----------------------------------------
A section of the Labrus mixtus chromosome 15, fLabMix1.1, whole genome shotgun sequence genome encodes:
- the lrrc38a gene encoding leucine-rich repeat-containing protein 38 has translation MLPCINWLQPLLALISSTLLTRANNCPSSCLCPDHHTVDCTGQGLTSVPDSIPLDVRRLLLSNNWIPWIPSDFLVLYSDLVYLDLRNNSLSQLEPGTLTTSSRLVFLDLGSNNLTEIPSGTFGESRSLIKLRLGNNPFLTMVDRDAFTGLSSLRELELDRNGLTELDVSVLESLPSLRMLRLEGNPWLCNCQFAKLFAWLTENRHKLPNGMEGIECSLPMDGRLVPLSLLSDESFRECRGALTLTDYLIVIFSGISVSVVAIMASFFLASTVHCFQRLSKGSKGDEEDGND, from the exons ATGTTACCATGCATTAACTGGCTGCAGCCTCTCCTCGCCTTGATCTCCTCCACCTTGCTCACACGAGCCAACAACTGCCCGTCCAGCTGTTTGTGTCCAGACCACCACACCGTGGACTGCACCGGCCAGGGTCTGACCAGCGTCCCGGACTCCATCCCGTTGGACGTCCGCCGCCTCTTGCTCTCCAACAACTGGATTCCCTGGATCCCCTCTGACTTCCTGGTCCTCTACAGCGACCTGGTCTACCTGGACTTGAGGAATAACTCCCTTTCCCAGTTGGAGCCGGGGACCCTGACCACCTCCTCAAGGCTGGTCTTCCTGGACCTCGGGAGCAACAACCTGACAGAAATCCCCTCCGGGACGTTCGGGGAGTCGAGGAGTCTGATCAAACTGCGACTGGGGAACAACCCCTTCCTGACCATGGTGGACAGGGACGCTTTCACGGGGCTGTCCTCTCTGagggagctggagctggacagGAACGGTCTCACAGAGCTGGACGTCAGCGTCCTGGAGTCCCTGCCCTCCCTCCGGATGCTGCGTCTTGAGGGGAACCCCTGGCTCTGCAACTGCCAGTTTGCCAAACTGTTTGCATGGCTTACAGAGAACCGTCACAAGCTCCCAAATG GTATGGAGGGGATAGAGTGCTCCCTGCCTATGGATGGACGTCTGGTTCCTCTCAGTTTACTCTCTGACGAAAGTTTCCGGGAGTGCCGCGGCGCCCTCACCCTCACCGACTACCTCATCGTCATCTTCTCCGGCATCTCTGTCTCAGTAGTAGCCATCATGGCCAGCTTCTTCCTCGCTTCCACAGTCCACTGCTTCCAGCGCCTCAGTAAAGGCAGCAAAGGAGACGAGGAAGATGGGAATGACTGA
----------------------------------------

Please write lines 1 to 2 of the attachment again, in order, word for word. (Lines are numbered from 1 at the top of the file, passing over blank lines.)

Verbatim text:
A section of the Labrus mixtus chromosome 15, fLabMix1.1, whole genome shotgun sequence genome encodes:
- the lrrc38a gene encoding leucine-rich repeat-containing protein 38 has translation MLPCINWLQPLLALISSTLLTRANNCPSSCLCPDHHTVDCTGQGLTSVPDSIPLDVRRLLLSNNWIPWIPSDFLVLYSDLVYLDLRNNSLSQLEPGTLTTSSRLVFLDLGSNNLTEIPSGTFGESRSLIKLRLGNNPFLTMVDRDAFTGLSSLRELELDRNGLTELDVSVLESLPSLRMLRLEGNPWLCNCQFAKLFAWLTENRHKLPNGMEGIECSLPMDGRLVPLSLLSDESFRECRGALTLTDYLIVIFSGISVSVVAIMASFFLASTVHCFQRLSKGSKGDEEDGND, from the exons ATGTTACCATGCATTAACTGGCTGCAGCCTCTCCTCGCCTTGATCTCCTCCACCTTGCTCACACGAGCCAACAACTGCCCGTCCAGCTGTTTGTGTCCAGACCACCACACCGTGGACTGCACCGGCCAGGGTCTGACCAGCGTCCCGGACTCCATCCCGTTGGACGTCCGCCGCCTCTTGCTCTCCAACAACTGGATTCCCTGGATCCCCTCTGACTTCCTGGTCCTCTACAGCGACCTGGTCTACCTGGACTTGAGGAATAACTCCCTTTCCCAGTTGGAGCCGGGGACCCTGACCACCTCCTCAAGGCTGGTCTTCCTGGACCTCGGGAGCAACAACCTGACAGAAATCCCCTCCGGGACGTTCGGGGAGTCGAGGAGTCTGATCAAACTGCGACTGGGGAACAACCCCTTCCTGACCATGGTGGACAGGGACGCTTTCACGGGGCTGTCCTCTCTGagggagctggagctggacagGAACGGTCTCACAGAGCTGGACGTCAGCGTCCTGGAGTCCCTGCCCTCCCTCCGGATGCTGCGTCTTGAGGGGAACCCCTGGCTCTGCAACTGCCAGTTTGCCAAACTGTTTGCATGGCTTACAGAGAACCGTCACAAGCTCCCAAATG GTATGGAGGGGATAGAGTGCTCCCTGCCTATGGATGGACGTCTGGTTCCTCTCAGTTTACTCTCTGACGAAAGTTTCCGGGAGTGCCGCGGCGCCCTCACCCTCACCGACTACCTCATCGTCATCTTCTCCGGCATCTCTGTCTCAGTAGTAGCCATCATGGCCAGCTTCTTCCTCGCTTCCACAGTCCACTGCTTCCAGCGCCTCAGTAAAGGCAGCAAAGGAGACGAGGAAGATGGGAATGACTGA